Spinning Memories into Yarn

Memorial cowl

My dad passed away unexpectedly a few days before this Christmas.  I’m grief stricken.  I am relieved that he is no longer in pain though and am trying to work through all of the memories that I want to keep.  Working with yarn is proving to be very comforting and theraputic.  I got a Golding Drop Spindle from my husband this year, the day after I learned the news. Fittingly, it is butterfly

Golding Drop Spindle

I’m hoping to capture the best parts of him in this spinning process.  Really, I’m hoping to spin the memories like threads into this yarn waiting to be knit up into something special to keep me warm, keep the good memories alive, and help resolve the loss that I feel. 

I’ll put captions on the pictures for those who want to see the spinning process, you can skip through the long post and just read the captions.

The colors in this yarn are green and blue with purple and brown and gold mixed in.  As I spun the single ply, I thought of my dad’s eyes, which he passed on to me.  The colors remind me of the ocean, which he always loved and so did I.  I remember him taking me way out in the ocean past the breaking waves when I was in grade school.  I was scared, but felt so safe in his arms.  He taught me how to dive down deep to the ocean floor when a big wave was coming so that I could come up safely behind it and avoid it crashing over me.  I loved that feeling. 

Fiber: Pigeon Roof Studios Fiber, Super Wash Merino

He passed on the gift of working with his hands… a true handy man.  He worked construction and could do some really great work back before his disease really set in.  I have his hands.  I’m sure that’s why I love to work with yarn.  As I plied this yarn I thought of him teaching me to change a tire, set up the home audio/video equipment (which I am in charge of at home to this day),   Tinkering with his Apple I computer.  He actually drilled holes in the side of it and jerry-rigged an external fan.  When he turned it on the image on the screen would wave like a flag… but it stopped overheating!  I learned to play piano on that thing, with his keyboard that he had hooked up for his music studio and some apple software.  He was part of the reason I was exposed to computers early on, and probably why I’m in the tech field today. 

Making an Andean bracelet
This is an andean bracelet, a
technique used for plying

After plying, I loaded the yarn onto the niddy noddy (for those non-spinners, a niddy noddy measures out your yarn yardage and allows the twist energy to settle in).  I let it sit for a day and then set the twist with a good soak in tepid water with a little lavendar scented wool-friendly soap.  I thought about him teaching me to shoot a basket ball, play tennis, play softball, love bowling (I have my own ball and shoes!) and teach me the rules to football.  He loved sports.  We had so much fun.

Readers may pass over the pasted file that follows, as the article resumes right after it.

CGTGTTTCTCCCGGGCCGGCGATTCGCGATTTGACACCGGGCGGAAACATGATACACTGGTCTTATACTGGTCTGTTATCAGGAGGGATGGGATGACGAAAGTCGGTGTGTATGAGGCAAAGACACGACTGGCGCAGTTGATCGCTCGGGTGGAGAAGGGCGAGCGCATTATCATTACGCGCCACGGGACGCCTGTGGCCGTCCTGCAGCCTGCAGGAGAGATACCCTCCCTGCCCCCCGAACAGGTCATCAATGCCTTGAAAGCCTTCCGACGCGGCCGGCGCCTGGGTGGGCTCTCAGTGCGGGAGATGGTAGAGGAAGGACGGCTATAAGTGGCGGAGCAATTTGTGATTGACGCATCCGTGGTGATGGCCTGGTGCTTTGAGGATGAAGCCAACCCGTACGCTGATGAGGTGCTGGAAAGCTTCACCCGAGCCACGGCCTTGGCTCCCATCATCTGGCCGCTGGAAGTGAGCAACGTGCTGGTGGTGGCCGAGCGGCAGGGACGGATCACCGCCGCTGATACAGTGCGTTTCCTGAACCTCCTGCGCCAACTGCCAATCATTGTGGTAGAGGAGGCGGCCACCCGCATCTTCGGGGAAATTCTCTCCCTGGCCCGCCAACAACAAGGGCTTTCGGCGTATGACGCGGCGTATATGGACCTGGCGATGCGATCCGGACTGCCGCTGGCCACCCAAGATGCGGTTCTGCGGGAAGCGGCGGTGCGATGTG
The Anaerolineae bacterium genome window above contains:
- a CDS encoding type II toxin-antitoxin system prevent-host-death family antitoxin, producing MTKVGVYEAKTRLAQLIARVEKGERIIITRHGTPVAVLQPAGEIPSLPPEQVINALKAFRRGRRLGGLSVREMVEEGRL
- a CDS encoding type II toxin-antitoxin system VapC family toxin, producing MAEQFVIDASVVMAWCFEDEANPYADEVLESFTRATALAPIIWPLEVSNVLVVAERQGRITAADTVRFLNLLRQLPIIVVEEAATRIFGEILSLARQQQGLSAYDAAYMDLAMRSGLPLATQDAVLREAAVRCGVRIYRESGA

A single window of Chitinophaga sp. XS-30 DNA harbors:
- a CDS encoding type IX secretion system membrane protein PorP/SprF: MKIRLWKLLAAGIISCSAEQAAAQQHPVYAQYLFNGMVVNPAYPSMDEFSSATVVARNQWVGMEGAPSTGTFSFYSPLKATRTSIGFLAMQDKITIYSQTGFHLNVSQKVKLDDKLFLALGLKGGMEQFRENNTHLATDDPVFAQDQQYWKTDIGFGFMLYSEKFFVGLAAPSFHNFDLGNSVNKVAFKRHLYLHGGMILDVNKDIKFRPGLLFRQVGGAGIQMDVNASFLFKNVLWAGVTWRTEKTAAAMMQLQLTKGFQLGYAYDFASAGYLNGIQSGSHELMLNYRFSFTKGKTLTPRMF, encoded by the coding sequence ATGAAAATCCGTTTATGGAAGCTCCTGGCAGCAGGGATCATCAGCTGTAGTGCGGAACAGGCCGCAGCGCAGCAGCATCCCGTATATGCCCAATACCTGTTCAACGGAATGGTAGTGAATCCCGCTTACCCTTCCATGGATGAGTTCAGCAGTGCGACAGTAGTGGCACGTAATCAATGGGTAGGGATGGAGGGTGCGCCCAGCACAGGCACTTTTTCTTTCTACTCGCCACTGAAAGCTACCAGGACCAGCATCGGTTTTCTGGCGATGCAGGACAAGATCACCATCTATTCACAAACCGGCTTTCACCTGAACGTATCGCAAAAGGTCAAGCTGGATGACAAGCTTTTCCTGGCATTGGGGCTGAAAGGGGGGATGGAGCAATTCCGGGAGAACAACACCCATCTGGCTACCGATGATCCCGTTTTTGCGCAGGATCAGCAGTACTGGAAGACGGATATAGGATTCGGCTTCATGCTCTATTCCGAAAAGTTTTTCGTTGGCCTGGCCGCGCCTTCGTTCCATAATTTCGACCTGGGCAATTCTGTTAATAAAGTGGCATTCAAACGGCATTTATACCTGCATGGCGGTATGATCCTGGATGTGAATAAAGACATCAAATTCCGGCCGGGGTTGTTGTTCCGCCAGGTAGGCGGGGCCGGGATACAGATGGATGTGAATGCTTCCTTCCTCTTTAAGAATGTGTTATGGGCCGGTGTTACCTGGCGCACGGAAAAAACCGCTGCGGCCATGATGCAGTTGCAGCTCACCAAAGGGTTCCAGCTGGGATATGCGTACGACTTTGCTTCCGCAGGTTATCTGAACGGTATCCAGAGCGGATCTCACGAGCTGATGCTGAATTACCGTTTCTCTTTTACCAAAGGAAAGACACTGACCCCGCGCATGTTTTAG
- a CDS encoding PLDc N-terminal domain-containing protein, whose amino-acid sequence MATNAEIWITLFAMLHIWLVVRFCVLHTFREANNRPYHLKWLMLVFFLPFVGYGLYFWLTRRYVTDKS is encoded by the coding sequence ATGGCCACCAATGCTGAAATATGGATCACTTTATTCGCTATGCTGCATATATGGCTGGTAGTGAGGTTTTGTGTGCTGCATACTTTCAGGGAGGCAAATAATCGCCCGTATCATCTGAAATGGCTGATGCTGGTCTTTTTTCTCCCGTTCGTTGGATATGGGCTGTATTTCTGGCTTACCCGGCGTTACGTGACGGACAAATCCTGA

handspun 050
On the niddy noddy, I have spun 175 yards, almost 2 football fields
I have about 3 oz left to spin (out of 8oz)
Spun with love
Soaking to set the twist, tepid water for 15 minutes
handspun 065
and adding a nice lavendar scent

After soaking I pressed the water out with a towel as best I could and hung it by the window to dry over night. I thought about how we loved to play music together.  He is the reason I played flute for so many years.

I love you dad.  I will keep the good memories alive and feel a hug from you each time I wear the cowl that I made with this yarn.

12 thoughts on “Spinning Memories into Yarn

  1. To create this beautiful yarn with the memories of your Dad is a great way for you to enter your healing journey.
    That drop spindle is a work of art.


  2. I am so sorry to hear about your father. It actually occurred to me that something considerable had happened to keep you out of the loop, but I think it is wonderful that spinning is helping you to cope with your grief. Your father sounded like a remarkable man and seems to have contributed a great deal to the unique person that you have become–love of the ocean and computers, learning of the piano and flute and basketball, tennis, softball and bowling. And I am sure he passed along a great many more attributes that you lacked the time and space to mention. But how marvelous–almost all through the work of his hands!

    I continue to love your spun creations. And the spindle is gorgeous–your husband has impeccable taste! I think the yarn in this post holds more meaning than any other yarn I've ever known of. And what a stunning cowl! Your effort has earned you a priceless treasure to help sustain his memory, to keep with you always…

    Thank you for this endearing post!


  3. This is wonderful Sharon – I loved reading this and am now a little teary at work… but it's a good teary : D I'm so happy to hear you are turning those memories in to such a meaningful and 'mendful' knitting project. I know it will be cherished by you and your kids forever. Look forward to seeing you at our weekly knitting parties ; )


  4. Wow… not more to say than that… and that this was truly beautiful… just like you… hugs Sharon… we love you. Love Aunt BettyAnn


  5. I am so sorry for your loss Sharon. What a beautiful and heartfelt memorial and tribute to your Dad. You are truly a gifted and talented woman which shows in everything you do. I know your Dad and Mom are very proud of the woman you are today and have always been. Hugs and love to you all,
    Aunt Arline


  6. Sharon Rose,
    Your Dad and I were friends, room mates and fellow musicians. He loved you dearly and I still remember the song that bears your name. I don’t know the details of his passing, but I do know where he went. He is still as proud as ever and watching over you for sure. What you are doing is a fitting tribute to John and the things you both shared.

    David Findley


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